Death announcements in newspapers routinely refer to someone having suffered from "a lengthy illness" or pneumonia, instead of disclosing that a person had AIDS. Victims of AIDS are sometimes said to be cursed by witchcraft, and in some communities they are shunned.
"For senior people to be brave enough to involve their entire families is the only way to beat stigma," said Francois Venter, an AIDS physician in Johannesburg .
African leaders have shown increasing willingness to talk about AIDS and its toll on their families. A onetime political rival of Mandela's, Mangosuthu Buthelezi, has spoken publicly about the deaths of two of his children from AIDS. Zimbabwe's president, Robert Mugabe, revealed an AIDS death in his family. And Zambia's former president, Kenneth Kaunda, has spoken openly of the death of his son from an AIDS-related illness in 1986.
The eagerness of Mandela and others to discuss the disease in recent years has made Mbeki's silence all the more pronounced, although on Thursday Mandela declined to answer a reporter's question about Mbeki's handling of AIDS.
"There's an enormous contrast," said Zackie Achmat of the Treatment Action Campaign, South Africa's most prominent AIDS activist group. Of Mbeki's reluctance to confront the issue, Achmat added, "It adds to the stigma. . . . It denies a name to the illness of people."
The government's slow response to the spread of HIV-AIDS has sparked widespread criticism among health experts. Until last year, the public health system did not provide antiretroviral drugs, which can reverse the deterioration caused by AIDS. Antiretrovirals are gradually becoming available, but most victims wait to seek treatment until they are too sick to benefit from them.
Makgatho, whose wife, Zondi, died of pneumonia in 2003, had been receiving antiretroviral treatment for more than a year, said Amuah, his brother-in-law. The medicine appeared to restore Makgatho to full health, but he deteriorated abruptly in the days after a gallbladder operation on Nov. 30. Mandela, who learned of his son's AIDS diagnosis last year, canceled several public events to be at his bedside in recent weeks.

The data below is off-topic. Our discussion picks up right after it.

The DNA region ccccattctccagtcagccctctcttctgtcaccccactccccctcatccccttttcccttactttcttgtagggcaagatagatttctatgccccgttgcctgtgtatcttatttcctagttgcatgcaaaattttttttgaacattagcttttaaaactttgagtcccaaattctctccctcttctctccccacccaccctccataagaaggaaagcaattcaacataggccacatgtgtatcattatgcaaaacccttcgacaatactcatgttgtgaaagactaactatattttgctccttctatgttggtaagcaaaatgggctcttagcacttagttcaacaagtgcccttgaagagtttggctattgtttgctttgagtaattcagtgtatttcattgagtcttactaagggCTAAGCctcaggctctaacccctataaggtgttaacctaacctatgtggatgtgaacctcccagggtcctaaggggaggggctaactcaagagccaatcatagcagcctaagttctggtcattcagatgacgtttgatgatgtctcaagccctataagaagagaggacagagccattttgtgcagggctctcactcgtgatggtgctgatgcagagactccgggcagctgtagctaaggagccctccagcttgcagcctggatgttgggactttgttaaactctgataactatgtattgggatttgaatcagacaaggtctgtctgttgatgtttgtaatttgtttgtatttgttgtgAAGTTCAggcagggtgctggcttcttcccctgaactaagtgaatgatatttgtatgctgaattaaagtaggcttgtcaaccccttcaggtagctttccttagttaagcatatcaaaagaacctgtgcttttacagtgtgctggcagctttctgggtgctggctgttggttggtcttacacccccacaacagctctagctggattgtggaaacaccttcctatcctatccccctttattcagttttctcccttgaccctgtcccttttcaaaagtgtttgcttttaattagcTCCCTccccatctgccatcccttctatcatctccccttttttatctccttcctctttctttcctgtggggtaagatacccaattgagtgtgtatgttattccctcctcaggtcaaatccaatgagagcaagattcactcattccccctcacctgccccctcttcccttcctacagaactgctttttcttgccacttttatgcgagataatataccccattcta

"He had other medical problems," Amuah said. But AIDS was "a contributing factor" in his death. "We cannot deny that."
Makgatho was one of two sons of Mandela and his first wife, Evelyn. The other son, Madiba Thembekile, died in a car crash in 1969 while his father was in prison, serving a sentence that would stretch to 27 years for his role as a leader of the African National Congress.
Mandela is also the father of four daughters, one of whom died as an infant.
Makgatho kept a relatively low profile as the eldest son of an international icon. Mandela said little about his personal relationship with his son at the news conference, but in his autobiography, "Long Walk to Freedom," Mandela speaks affectionately about discussing politics with his son and explaining the nature of racial oppression.
Also at the news conference was Makgatho's son Mandla, who described his father as strong and loving. "We were very proud to have a man such as our father to father us," he said. "He has been the pillar of our strength."